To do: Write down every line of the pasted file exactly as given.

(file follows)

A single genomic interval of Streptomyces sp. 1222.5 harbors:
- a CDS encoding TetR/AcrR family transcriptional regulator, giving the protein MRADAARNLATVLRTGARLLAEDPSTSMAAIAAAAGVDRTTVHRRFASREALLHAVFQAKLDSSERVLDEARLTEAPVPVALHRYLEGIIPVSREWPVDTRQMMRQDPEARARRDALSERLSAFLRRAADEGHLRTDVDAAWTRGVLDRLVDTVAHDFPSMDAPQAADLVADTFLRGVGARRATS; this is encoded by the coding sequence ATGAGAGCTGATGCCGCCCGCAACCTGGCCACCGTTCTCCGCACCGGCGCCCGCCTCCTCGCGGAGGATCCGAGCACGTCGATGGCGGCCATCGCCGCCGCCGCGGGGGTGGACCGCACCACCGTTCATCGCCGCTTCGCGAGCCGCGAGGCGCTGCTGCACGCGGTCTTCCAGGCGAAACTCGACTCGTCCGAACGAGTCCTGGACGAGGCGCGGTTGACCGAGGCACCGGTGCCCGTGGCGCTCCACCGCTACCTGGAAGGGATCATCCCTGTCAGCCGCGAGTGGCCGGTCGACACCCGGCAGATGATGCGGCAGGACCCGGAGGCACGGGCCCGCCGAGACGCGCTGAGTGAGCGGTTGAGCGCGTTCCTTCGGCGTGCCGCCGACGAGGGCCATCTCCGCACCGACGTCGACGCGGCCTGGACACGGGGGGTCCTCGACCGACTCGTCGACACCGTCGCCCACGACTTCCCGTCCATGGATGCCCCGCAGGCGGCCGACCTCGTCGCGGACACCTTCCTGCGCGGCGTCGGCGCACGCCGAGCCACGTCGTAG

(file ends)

A single genomic interval of Streptomyces sp. 1222.5 harbors:
- a CDS encoding TetR/AcrR family transcriptional regulator, giving the protein MRADAARNLATVLRTGARLLAEDPSTSMAAIAAAAGVDRTTVHRRFASREALLHAVFQAKLDSSERVLDEARLTEAPVPVALHRYLEGIIPVSREWPVDTRQMMRQDPEARARRDALSERLSAFLRRAADEGHLRTDVDAAWTRGVLDRLVDTVAHDFPSMDAPQAADLVADTFLRGVGARRATS; this is encoded by the coding sequence ATGAGAGCTGATGCCGCCCGCAACCTGGCCACCGTTCTCCGCACCGGCGCCCGCCTCCTCGCGGAGGATCCGAGCACGTCGATGGCGGCCATCGCCGCCGCCGCGGGGGTGGACCGCACCACCGTTCATCGCCGCTTCGCGAGCCGCGAGGCGCTGCTGCACGCGGTCTTCCAGGCGAAACTCGACTCGTCCGAACGAGTCCTGGACGAGGCGCGGTTGACCGAGGCACCGGTGCCCGTGGCGCTCCACCGCTACCTGGAAGGGATCATCCCTGTCAGCCGCGAGTGGCCGGTCGACACCCGGCAGATGATGCGGCAGGACCCGGAGGCACGGGCCCGCCGAGACGCGCTGAGTGAGCGGTTGAGCGCGTTCCTTCGGCGTGCCGCCGACGAGGGCCATCTCCGCACCGACGTCGACGCGGCCTGGACACGGGGGGTCCTCGACCGACTCGTCGACACCGTCGCCCACGACTTCCCGTCCATGGATGCCCCGCAGGCGGCCGACCTCGTCGCGGACACCTTCCTGCGCGGCGTCGGCGCACGCCGAGCCACGTCGTAG